Work on the draft Monongalia County Housing Development Ordinance continues

MORGANTOWN, W.Va. – The development of the Monongalia County Housing Development Ordinance has been an evolutionary process which appears to be heading next for review by the Planning Commission.

Sean Sikora

Monongalia County Commissioner Sean Sikora said they were trying to strike a balance between smart development and robust growth. The debate on a draft ordinance has been going on since the 1960s.

“How do we figure out what we can do that would put in place some sort of common-sense advice, but that is not so restrictive that it slows down economic development, eliminates it, or drives it somewhere else,” Sikora said.

Monongalia County Planning Director Andrew Gast-Bray has incorporated developer and landowner input into the current proposal over the past few months. Sikora said he wants the planning commission to review the proposed additional changes before it is returned to the public for further comment.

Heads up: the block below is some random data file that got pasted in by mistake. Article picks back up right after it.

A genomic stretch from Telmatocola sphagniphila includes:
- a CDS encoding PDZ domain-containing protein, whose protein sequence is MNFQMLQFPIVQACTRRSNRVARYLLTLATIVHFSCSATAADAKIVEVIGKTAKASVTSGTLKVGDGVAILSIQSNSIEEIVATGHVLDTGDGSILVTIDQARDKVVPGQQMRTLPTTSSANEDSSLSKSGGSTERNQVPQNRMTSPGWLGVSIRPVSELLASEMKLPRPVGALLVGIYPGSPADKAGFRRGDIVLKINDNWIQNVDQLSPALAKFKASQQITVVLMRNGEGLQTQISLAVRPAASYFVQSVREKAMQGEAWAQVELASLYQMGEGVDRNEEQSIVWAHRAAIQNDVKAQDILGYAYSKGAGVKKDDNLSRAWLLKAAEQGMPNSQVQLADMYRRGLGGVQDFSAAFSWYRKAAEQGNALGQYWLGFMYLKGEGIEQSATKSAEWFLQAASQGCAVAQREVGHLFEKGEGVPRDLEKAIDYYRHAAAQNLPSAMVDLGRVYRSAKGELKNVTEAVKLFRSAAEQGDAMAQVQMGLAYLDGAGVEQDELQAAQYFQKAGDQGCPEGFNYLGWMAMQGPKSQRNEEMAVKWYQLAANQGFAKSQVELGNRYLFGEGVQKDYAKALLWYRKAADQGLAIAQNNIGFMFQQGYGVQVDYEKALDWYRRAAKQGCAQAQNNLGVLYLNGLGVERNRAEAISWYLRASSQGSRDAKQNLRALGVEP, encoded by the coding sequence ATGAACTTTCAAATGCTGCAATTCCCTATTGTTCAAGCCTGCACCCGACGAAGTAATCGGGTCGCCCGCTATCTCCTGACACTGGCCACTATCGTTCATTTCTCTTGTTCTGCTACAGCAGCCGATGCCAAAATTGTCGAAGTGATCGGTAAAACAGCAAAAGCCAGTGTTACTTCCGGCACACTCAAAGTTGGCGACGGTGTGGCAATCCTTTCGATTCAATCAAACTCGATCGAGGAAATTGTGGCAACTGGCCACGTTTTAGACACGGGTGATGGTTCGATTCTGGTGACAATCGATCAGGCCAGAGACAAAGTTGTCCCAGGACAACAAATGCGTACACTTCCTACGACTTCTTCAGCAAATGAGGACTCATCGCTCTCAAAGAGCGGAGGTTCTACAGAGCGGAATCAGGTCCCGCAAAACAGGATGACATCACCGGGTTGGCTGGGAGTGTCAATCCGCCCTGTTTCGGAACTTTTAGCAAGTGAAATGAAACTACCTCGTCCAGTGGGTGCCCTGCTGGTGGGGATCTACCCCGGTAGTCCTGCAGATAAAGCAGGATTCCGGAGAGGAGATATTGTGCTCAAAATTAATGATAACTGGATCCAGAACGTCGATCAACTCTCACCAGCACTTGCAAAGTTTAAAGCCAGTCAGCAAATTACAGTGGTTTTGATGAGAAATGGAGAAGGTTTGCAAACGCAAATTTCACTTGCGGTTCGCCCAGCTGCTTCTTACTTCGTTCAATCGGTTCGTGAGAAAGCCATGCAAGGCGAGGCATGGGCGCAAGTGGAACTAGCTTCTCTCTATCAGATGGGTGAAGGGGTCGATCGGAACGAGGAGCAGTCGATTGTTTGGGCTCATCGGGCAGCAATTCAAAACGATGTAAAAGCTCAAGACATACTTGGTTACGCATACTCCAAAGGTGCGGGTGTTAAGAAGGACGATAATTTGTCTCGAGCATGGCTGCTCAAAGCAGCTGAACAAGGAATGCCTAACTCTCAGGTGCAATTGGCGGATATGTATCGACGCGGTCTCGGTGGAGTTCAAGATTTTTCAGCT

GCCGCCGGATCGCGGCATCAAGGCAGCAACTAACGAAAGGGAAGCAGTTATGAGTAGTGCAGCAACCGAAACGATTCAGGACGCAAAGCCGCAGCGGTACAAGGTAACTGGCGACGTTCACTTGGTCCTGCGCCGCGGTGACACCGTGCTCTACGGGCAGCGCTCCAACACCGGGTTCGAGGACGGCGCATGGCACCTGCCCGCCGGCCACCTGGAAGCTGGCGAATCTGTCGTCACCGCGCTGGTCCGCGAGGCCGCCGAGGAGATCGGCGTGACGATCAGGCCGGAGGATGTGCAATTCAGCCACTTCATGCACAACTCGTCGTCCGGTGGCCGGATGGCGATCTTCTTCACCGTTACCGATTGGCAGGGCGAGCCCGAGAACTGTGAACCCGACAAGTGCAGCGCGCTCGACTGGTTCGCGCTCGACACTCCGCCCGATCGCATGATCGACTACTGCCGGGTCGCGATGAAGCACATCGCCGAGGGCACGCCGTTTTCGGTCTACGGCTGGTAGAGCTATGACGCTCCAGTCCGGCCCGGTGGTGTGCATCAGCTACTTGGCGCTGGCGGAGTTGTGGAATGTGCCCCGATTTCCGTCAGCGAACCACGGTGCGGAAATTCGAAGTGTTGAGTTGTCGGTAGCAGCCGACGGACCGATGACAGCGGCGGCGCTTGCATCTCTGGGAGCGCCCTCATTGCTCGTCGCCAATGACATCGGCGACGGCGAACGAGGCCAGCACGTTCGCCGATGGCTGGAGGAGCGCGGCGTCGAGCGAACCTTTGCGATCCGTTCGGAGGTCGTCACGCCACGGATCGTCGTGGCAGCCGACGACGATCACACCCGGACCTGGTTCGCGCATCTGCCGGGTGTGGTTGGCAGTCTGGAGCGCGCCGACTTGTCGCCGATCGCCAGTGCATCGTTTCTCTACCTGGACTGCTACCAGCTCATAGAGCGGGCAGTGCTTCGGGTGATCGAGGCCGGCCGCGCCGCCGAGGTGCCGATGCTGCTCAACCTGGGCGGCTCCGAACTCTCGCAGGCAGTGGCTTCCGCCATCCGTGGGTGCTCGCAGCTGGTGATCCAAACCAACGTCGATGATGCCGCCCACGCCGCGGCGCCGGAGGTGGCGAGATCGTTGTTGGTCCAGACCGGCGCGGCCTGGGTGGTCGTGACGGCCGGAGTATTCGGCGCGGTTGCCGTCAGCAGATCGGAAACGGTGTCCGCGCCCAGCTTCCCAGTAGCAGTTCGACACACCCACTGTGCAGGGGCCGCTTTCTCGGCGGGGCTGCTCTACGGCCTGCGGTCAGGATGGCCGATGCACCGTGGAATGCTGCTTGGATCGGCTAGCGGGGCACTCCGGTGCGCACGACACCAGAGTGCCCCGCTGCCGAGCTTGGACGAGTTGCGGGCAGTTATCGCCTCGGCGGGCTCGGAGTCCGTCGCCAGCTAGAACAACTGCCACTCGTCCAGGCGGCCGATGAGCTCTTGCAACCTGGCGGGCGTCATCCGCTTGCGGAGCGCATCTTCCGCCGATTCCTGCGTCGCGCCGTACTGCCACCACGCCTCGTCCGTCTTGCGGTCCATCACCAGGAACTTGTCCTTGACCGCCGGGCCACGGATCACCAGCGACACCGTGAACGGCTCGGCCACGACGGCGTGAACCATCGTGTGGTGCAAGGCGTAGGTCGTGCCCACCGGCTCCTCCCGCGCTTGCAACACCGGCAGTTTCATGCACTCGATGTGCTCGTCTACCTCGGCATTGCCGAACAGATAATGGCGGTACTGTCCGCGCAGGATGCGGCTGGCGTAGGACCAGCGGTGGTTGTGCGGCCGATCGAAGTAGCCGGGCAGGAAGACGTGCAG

“We’ll post it and let people review it, it’s not a formal process, but give them time to review it,” Sikora said. “Then we will plan a series of committee meetings where people can come and give us their opinion.”

A lack of consensus among landowners, developers and elected officials over the years has stalled the effort. But new developments have underscored the importance of managing growing circulation and drainage problems.

“The developers, who when I came to the commission said you can’t do this, now say it’s smart and we need to move on,” Sikora said.

Sikora said the Monongalia County Orphan Roads Grant Program is a prime example of the importance of development management. Last year, the commission approved more than $100,000 to help relatives of homeowners when access to the property was threatened by an abandoned road. The problems could have been avoided if regulations had been in place when the area was developed.

“We fix things in the background, but we want to be proactive and fix things up front in the future, so in 30 years we won’t need our orphan road program anymore because we’ve planned right way,” Sikora said.

No public review schedule has been set.

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